How To Pass The NCLEX The First Time

How To Pass The NCLEX The First Time
Focus is on a female nursing student as she smiles in the middle of her three classmates as two classmates look forward with her at the professor. The third classmate looks down and takes notes. There are windows and a human brain model in the background.

Graduating from nursing school is an enormous accomplishment. Nursing students have proven their competency in the classroom and clinical setting. They are on the verge of beginning a lifelong career in nursing. There’s just one small hurdle to overcome before officially becoming a Registered Nurse.

To earn licensure as a Registered Nurse, nursing school graduates must pass the NCLEX-RN (National Council Licensure Examination-Registered Nurse). This standardized, computer-based test is offered year-round in the US and Canada. The state in which you choose to sit for your test determines which nursing board will issue your first active RN license upon passing.

With the right preparation, passing the NCLEX is absolutely attainable for every nursing school graduate. That being said, the test should be taken seriously. Earning a straight A’s or 4.0 GPA in nursing school does not predict success on the NCLEX.

To pass the NCLEX, students should plan to spend a minimum of 1-2 months studying – effective and targeted studying. If, for whatever reason, the test-taker does not pass, it is possible to retake the NCLEX after a 45 day waiting period. Each exam attempt costs $200, so it’s in the best interest of nursing graduates to make their time and money worthwhile bypassing the first time.


10 tips to pass on your first attempt:



The NCLEX uses CAT format or computerized adaptive testing. Meaning that no single exam is identical. During the course of the exam, the computer algorithm produces each new question based on the performance from previous questions. The test bank is comprehensive and comprises of different question styles and topic content.

The test will produce a minimum of 75 questions and a maximum of 265 questions. A candidate passes the test when the tester has answered enough questions correctly to stay above the pass line with a 95% confidence interval. The candidate will fail the test when they do not rise about the pass line with 95% confidence.

Think of it this way – there is a horizontal line on an axis, and we will call it the “pass line.” Anything above it is passing, and anything below it is not passing. You start exactly on the line at question zero, and with each correct and incorrect answer, you get bumped up a notch and down a notch, respectively. With each correct answer, the computer will give progressively harder questions to determine your peak knowledge. To pass, you must ultimately rise to a point above the pass line that demonstrates competency with marginal doubt. The test can end when this determination is made, between questions 75 – 265 or at the maximum time allowance (6 hours).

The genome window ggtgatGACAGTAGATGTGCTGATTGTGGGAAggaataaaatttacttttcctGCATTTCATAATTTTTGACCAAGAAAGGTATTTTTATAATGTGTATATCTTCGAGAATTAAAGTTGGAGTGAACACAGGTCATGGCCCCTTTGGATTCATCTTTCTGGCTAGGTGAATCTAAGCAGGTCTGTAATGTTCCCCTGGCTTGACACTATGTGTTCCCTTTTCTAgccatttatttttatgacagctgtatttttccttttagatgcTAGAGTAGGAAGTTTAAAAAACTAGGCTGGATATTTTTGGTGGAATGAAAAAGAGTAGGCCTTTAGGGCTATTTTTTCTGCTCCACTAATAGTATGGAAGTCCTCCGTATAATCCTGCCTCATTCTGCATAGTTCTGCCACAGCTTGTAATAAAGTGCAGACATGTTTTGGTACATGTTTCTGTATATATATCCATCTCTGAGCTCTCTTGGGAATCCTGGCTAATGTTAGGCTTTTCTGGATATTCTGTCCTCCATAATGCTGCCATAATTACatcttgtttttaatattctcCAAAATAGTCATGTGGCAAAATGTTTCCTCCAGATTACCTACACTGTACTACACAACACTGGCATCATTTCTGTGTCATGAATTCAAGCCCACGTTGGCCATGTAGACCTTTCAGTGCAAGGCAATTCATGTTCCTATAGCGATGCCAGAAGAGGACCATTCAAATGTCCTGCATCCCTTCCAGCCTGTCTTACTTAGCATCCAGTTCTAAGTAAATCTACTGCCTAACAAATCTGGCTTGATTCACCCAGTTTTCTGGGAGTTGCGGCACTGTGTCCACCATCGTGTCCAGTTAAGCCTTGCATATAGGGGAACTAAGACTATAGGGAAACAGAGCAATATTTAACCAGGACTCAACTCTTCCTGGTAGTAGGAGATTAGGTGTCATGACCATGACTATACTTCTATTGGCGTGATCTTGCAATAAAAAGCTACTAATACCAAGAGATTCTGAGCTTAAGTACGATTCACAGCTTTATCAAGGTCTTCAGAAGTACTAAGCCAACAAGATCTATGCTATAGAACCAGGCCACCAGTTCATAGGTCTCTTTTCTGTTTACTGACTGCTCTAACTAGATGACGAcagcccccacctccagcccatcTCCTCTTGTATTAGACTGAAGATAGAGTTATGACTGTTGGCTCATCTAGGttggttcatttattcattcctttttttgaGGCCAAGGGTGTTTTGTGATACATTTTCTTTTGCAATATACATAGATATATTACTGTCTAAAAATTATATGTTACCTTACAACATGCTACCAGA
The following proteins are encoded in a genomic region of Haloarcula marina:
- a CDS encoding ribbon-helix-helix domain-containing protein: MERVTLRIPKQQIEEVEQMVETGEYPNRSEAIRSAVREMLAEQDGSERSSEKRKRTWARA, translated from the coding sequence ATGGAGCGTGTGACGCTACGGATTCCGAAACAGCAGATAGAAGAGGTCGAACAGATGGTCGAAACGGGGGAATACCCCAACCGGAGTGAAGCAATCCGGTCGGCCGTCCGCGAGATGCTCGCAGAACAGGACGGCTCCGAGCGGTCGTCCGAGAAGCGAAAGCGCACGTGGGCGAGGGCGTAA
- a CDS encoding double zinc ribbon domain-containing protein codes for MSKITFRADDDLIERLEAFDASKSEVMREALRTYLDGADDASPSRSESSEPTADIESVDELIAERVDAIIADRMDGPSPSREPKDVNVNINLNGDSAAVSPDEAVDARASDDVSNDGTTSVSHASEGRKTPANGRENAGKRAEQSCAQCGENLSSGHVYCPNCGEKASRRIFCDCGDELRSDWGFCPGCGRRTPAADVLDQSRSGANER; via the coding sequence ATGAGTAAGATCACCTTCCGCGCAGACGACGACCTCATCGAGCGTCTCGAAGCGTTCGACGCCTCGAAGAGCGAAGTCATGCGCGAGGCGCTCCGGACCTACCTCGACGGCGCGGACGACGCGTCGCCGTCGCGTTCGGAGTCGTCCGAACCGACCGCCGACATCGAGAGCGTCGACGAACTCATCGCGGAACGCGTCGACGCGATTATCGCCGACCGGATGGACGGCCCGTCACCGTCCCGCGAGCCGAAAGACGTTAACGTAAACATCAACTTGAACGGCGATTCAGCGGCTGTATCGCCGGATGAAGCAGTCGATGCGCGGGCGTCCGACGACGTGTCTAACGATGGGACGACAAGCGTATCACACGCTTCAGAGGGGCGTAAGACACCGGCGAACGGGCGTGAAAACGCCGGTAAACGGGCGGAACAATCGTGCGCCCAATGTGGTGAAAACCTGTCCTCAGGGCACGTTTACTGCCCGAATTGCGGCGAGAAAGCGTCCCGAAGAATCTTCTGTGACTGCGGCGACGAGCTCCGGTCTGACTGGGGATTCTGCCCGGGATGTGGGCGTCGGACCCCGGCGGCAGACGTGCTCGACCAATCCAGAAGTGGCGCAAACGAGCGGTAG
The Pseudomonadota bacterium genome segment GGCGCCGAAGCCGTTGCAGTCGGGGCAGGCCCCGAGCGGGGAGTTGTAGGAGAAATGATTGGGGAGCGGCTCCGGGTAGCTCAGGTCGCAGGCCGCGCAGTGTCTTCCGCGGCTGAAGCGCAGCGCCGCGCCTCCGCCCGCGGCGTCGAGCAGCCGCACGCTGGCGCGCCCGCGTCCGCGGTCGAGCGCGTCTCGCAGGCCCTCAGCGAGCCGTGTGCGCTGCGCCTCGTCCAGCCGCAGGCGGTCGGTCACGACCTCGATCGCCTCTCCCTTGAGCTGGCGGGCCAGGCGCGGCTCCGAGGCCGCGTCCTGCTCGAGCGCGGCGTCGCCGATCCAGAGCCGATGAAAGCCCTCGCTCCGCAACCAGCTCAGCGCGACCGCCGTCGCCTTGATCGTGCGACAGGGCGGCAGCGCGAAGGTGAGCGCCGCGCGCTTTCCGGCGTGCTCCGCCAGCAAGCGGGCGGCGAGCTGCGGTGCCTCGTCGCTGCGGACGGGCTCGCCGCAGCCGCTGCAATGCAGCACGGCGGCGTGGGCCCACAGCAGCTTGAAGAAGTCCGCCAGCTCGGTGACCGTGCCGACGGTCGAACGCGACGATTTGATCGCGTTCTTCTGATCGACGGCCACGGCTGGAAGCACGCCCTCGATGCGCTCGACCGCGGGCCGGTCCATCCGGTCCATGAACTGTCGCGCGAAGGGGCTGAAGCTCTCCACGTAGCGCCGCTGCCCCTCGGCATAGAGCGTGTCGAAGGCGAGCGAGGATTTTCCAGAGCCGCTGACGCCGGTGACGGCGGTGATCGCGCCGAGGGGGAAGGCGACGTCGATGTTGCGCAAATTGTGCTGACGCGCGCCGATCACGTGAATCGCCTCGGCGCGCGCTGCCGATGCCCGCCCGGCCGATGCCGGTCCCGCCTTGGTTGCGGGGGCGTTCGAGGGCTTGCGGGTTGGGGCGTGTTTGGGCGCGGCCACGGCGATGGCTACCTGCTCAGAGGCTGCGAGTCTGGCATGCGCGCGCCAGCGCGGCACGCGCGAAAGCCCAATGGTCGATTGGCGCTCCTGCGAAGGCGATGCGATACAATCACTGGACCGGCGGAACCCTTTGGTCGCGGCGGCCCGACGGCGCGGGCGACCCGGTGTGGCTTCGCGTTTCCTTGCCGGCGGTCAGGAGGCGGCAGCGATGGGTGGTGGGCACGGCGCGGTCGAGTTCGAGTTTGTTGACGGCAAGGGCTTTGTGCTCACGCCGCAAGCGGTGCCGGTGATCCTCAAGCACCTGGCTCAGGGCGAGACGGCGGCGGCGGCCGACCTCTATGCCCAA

For all of the nervous test-takers out there, don’t worry. There are ways to manage your stress. Test anxiety is a real thing, but you made it through nursing school, so continue to prepare in whatever way worked for you in the past. Even if you don’t typically have test anxiety, there is a chance that you will be nervous just from the pressure of such an important test.
There are a couple of key ways to keep stress at a minimum.

  • First, prepare for the exam seriously but don’t make studying your life. It’s important to still keep a balance in the weeks and months leading up to the exam.
  • Allot time in your days for exercise, proper sleep, and whatever you do for fun! Your mind won’t build up the test moment to anything bigger than it actually is by keeping a balance.
  • When it comes time to take the NCLEX, do not study or cram information the day. Take the morning before the test to calm your mind. Focus on something that helps you stay grounded – cooking a nice breakfast, listening to music, going on a run, whatever works for you.

Ultimately, the best way to abate your nerves is to study appropriately. When you feel confident and prepared, the NCLEX doesn’t seem all that scary.



We all have slightly different learning styles, and you probably know yours by now. If you understand concepts well with the visual representation of information, it might behoove you to draw out rough sketches of cardiac chambers, colour-coded medication classes, etc. If you are an auditory learner, there are plenty of YouTube lectures online and podcasts covering NCLEX. If you learn best through discussion, create a study group to talk through concepts together.